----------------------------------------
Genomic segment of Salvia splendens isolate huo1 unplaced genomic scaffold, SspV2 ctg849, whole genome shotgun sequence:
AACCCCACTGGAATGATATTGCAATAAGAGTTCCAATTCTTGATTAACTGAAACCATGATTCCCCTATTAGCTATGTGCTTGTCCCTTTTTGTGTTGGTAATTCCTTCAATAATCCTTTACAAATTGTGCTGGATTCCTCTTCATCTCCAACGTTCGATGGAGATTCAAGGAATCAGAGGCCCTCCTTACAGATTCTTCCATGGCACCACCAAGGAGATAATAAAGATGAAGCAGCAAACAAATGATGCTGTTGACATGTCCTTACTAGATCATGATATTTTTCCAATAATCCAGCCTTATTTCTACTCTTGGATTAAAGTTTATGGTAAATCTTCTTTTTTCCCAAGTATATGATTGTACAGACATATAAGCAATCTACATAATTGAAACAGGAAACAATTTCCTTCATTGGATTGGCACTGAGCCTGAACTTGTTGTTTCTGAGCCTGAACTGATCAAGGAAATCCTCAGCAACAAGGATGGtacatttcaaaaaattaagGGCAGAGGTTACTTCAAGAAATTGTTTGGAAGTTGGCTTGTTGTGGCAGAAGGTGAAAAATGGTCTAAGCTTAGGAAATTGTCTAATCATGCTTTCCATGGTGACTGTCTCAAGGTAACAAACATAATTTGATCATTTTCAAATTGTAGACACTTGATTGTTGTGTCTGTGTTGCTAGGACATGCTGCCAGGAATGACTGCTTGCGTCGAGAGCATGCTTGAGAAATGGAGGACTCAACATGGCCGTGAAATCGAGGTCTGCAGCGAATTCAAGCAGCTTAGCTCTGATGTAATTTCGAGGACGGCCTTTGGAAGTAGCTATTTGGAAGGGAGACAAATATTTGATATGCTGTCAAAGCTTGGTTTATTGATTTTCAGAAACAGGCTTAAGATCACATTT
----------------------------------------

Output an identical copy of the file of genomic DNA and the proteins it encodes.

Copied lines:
Genomic segment of Salvia splendens isolate huo1 unplaced genomic scaffold, SspV2 ctg849, whole genome shotgun sequence:
AACCCCACTGGAATGATATTGCAATAAGAGTTCCAATTCTTGATTAACTGAAACCATGATTCCCCTATTAGCTATGTGCTTGTCCCTTTTTGTGTTGGTAATTCCTTCAATAATCCTTTACAAATTGTGCTGGATTCCTCTTCATCTCCAACGTTCGATGGAGATTCAAGGAATCAGAGGCCCTCCTTACAGATTCTTCCATGGCACCACCAAGGAGATAATAAAGATGAAGCAGCAAACAAATGATGCTGTTGACATGTCCTTACTAGATCATGATATTTTTCCAATAATCCAGCCTTATTTCTACTCTTGGATTAAAGTTTATGGTAAATCTTCTTTTTTCCCAAGTATATGATTGTACAGACATATAAGCAATCTACATAATTGAAACAGGAAACAATTTCCTTCATTGGATTGGCACTGAGCCTGAACTTGTTGTTTCTGAGCCTGAACTGATCAAGGAAATCCTCAGCAACAAGGATGGtacatttcaaaaaattaagGGCAGAGGTTACTTCAAGAAATTGTTTGGAAGTTGGCTTGTTGTGGCAGAAGGTGAAAAATGGTCTAAGCTTAGGAAATTGTCTAATCATGCTTTCCATGGTGACTGTCTCAAGGTAACAAACATAATTTGATCATTTTCAAATTGTAGACACTTGATTGTTGTGTCTGTGTTGCTAGGACATGCTGCCAGGAATGACTGCTTGCGTCGAGAGCATGCTTGAGAAATGGAGGACTCAACATGGCCGTGAAATCGAGGTCTGCAGCGAATTCAAGCAGCTTAGCTCTGATGTAATTTCGAGGACGGCCTTTGGAAGTAGCTATTTGGAAGGGAGACAAATATTTGATATGCTGTCAAAGCTTGGTTTATTGATTTTCAGAAACAGGCTTAAGATCACATTT